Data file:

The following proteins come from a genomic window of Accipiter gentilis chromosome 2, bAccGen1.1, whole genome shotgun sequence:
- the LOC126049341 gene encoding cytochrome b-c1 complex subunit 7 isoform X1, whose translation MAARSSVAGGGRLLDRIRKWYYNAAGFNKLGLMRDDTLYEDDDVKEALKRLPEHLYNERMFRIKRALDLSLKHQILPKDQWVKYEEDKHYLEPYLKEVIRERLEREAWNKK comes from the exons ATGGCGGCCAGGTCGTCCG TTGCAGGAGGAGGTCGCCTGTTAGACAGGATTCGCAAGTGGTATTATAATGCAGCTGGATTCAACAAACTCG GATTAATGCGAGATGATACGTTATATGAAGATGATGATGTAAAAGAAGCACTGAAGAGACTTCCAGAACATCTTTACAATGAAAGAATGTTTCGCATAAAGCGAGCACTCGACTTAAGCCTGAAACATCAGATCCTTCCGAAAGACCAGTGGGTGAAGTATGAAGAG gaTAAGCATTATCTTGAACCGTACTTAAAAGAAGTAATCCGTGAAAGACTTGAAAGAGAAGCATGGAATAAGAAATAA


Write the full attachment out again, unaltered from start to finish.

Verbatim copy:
The following proteins come from a genomic window of Accipiter gentilis chromosome 2, bAccGen1.1, whole genome shotgun sequence:
- the LOC126049341 gene encoding cytochrome b-c1 complex subunit 7 isoform X1, whose translation MAARSSVAGGGRLLDRIRKWYYNAAGFNKLGLMRDDTLYEDDDVKEALKRLPEHLYNERMFRIKRALDLSLKHQILPKDQWVKYEEDKHYLEPYLKEVIRERLEREAWNKK comes from the exons ATGGCGGCCAGGTCGTCCG TTGCAGGAGGAGGTCGCCTGTTAGACAGGATTCGCAAGTGGTATTATAATGCAGCTGGATTCAACAAACTCG GATTAATGCGAGATGATACGTTATATGAAGATGATGATGTAAAAGAAGCACTGAAGAGACTTCCAGAACATCTTTACAATGAAAGAATGTTTCGCATAAAGCGAGCACTCGACTTAAGCCTGAAACATCAGATCCTTCCGAAAGACCAGTGGGTGAAGTATGAAGAG gaTAAGCATTATCTTGAACCGTACTTAAAAGAAGTAATCCGTGAAAGACTTGAAAGAGAAGCATGGAATAAGAAATAA